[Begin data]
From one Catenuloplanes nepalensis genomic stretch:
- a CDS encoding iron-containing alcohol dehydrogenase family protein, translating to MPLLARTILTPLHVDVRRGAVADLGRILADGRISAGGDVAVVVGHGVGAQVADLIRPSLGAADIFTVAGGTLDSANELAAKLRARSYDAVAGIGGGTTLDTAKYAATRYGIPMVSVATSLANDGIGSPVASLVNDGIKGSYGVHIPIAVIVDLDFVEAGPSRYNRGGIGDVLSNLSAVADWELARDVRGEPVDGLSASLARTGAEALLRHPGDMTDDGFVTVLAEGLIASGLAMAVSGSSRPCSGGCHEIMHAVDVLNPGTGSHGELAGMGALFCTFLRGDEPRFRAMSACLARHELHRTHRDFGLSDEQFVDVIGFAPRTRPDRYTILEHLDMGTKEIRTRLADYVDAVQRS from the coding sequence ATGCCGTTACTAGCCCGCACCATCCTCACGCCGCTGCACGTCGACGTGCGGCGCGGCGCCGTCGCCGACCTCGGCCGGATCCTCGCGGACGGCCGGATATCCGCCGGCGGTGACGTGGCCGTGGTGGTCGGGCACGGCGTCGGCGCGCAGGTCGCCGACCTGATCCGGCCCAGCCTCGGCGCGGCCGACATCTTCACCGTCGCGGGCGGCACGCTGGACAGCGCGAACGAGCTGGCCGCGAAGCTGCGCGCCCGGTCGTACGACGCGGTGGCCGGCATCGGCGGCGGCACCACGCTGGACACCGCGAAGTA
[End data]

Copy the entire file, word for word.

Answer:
From one Catenuloplanes nepalensis genomic stretch:
- a CDS encoding iron-containing alcohol dehydrogenase family protein, translating to MPLLARTILTPLHVDVRRGAVADLGRILADGRISAGGDVAVVVGHGVGAQVADLIRPSLGAADIFTVAGGTLDSANELAAKLRARSYDAVAGIGGGTTLDTAKYAATRYGIPMVSVATSLANDGIGSPVASLVNDGIKGSYGVHIPIAVIVDLDFVEAGPSRYNRGGIGDVLSNLSAVADWELARDVRGEPVDGLSASLARTGAEALLRHPGDMTDDGFVTVLAEGLIASGLAMAVSGSSRPCSGGCHEIMHAVDVLNPGTGSHGELAGMGALFCTFLRGDEPRFRAMSACLARHELHRTHRDFGLSDEQFVDVIGFAPRTRPDRYTILEHLDMGTKEIRTRLADYVDAVQRS from the coding sequence ATGCCGTTACTAGCCCGCACCATCCTCACGCCGCTGCACGTCGACGTGCGGCGCGGCGCCGTCGCCGACCTCGGCCGGATCCTCGCGGACGGCCGGATATCCGCCGGCGGTGACGTGGCCGTGGTGGTCGGGCACGGCGTCGGCGCGCAGGTCGCCGACCTGATCCGGCCCAGCCTCGGCGCGGCCGACATCTTCACCGTCGCGGGCGGCACGCTGGACAGCGCGAACGAGCTGGCCGCGAAGCTGCGCGCCCGGTCGTACGACGCGGTGGCCGGCATCGGCGGCGGCACCACGCTGGACACCGCGAAGTA